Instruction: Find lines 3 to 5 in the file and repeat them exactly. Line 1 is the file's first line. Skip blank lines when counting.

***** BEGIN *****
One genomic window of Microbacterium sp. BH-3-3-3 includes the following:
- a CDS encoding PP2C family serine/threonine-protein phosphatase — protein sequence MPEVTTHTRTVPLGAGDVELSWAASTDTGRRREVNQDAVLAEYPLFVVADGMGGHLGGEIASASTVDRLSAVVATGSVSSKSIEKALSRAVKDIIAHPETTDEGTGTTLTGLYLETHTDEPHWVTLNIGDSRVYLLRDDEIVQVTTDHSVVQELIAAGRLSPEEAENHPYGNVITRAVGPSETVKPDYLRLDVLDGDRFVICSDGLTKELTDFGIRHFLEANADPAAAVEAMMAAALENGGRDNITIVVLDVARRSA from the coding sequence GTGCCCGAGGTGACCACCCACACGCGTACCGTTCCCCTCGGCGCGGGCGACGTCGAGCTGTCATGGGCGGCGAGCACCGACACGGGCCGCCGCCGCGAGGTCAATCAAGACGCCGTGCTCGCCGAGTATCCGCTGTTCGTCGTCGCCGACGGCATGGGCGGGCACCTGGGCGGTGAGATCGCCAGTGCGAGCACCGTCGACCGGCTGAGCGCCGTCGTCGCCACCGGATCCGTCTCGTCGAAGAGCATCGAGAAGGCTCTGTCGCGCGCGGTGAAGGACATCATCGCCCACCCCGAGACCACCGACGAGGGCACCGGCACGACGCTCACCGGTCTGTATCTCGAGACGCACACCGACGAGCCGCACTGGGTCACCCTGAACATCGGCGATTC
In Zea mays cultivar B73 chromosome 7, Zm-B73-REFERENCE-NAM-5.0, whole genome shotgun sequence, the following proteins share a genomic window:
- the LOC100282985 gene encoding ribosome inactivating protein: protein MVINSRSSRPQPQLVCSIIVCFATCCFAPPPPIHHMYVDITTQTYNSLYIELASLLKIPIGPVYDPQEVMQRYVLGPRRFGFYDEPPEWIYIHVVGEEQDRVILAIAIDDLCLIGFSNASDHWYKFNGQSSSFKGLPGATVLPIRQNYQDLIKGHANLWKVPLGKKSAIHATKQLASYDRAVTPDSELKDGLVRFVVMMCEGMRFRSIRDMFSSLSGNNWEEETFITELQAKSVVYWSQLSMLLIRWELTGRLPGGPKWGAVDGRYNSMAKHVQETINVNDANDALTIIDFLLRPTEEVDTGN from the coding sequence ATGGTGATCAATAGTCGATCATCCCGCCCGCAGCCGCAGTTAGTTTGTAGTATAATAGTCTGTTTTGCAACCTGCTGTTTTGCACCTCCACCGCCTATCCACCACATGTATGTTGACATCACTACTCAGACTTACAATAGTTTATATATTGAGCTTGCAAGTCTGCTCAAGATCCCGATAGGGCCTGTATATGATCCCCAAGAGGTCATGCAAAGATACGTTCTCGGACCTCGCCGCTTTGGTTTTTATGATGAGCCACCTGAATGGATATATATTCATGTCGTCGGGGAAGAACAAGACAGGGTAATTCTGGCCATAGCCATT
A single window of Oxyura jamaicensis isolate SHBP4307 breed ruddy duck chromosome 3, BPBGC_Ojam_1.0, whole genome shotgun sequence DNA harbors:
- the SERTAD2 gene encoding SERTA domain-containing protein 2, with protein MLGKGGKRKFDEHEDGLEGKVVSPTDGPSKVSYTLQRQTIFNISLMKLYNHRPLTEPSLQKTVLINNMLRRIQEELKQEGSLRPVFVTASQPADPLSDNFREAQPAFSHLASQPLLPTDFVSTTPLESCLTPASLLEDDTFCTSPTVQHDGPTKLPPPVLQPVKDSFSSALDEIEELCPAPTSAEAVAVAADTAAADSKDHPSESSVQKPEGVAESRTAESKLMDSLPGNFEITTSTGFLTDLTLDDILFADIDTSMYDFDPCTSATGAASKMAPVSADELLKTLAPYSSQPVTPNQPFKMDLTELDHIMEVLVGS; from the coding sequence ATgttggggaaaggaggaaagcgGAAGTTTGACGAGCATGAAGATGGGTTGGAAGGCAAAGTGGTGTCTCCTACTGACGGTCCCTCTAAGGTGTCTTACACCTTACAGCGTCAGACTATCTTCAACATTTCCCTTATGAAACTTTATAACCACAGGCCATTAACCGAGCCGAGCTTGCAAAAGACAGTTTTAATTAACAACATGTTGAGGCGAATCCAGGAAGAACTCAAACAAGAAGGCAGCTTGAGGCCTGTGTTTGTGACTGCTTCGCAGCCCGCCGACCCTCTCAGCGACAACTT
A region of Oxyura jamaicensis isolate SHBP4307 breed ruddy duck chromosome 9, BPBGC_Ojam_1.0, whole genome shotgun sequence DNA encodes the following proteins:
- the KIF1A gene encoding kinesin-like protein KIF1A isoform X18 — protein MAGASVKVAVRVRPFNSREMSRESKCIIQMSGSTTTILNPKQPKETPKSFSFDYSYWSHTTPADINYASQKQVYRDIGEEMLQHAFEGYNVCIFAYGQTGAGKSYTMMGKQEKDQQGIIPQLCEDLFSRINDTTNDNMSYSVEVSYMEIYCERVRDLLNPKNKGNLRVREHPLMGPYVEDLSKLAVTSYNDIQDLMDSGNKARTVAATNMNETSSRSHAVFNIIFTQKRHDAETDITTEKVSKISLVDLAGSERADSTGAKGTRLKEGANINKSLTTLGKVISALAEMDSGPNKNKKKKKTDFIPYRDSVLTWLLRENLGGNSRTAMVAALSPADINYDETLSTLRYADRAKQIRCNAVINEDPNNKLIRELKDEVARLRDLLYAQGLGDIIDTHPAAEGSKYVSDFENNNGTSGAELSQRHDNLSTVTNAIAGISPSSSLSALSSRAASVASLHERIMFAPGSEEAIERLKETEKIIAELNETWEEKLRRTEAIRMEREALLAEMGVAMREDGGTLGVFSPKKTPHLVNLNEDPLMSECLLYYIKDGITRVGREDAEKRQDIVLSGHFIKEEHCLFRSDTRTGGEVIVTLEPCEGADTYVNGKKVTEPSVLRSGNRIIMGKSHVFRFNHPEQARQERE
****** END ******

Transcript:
In Zea mays cultivar B73 chromosome 7, Zm-B73-REFERENCE-NAM-5.0, whole genome shotgun sequence, the following proteins share a genomic window:
- the LOC100282985 gene encoding ribosome inactivating protein: protein MVINSRSSRPQPQLVCSIIVCFATCCFAPPPPIHHMYVDITTQTYNSLYIELASLLKIPIGPVYDPQEVMQRYVLGPRRFGFYDEPPEWIYIHVVGEEQDRVILAIAIDDLCLIGFSNASDHWYKFNGQSSSFKGLPGATVLPIRQNYQDLIKGHANLWKVPLGKKSAIHATKQLASYDRAVTPDSELKDGLVRFVVMMCEGMRFRSIRDMFSSLSGNNWEEETFITELQAKSVVYWSQLSMLLIRWELTGRLPGGPKWGAVDGRYNSMAKHVQETINVNDANDALTIIDFLLRPTEEVDTGN from the coding sequence ATGGTGATCAATAGTCGATCATCCCGCCCGCAGCCGCAGTTAGTTTGTAGTATAATAGTCTGTTTTGCAACCTGCTGTTTTGCACCTCCACCGCCTATCCACCACATGTATGTTGACATCACTACTCAGACTTACAATAGTTTATATATTGAGCTTGCAAGTCTGCTCAAGATCCCGATAGGGCCTGTATATGATCCCCAAGAGGTCATGCAAAGATACGTTCTCGGACCTCGCCGCTTTGGTTTTTATGATGAGCCACCTGAATGGATATATATTCATGTCGTCGGGGAAGAACAAGACAGGGTAATTCTGGCCATAGCCATT
A single window of Oxyura jamaicensis isolate SHBP4307 breed ruddy duck chromosome 3, BPBGC_Ojam_1.0, whole genome shotgun sequence DNA harbors: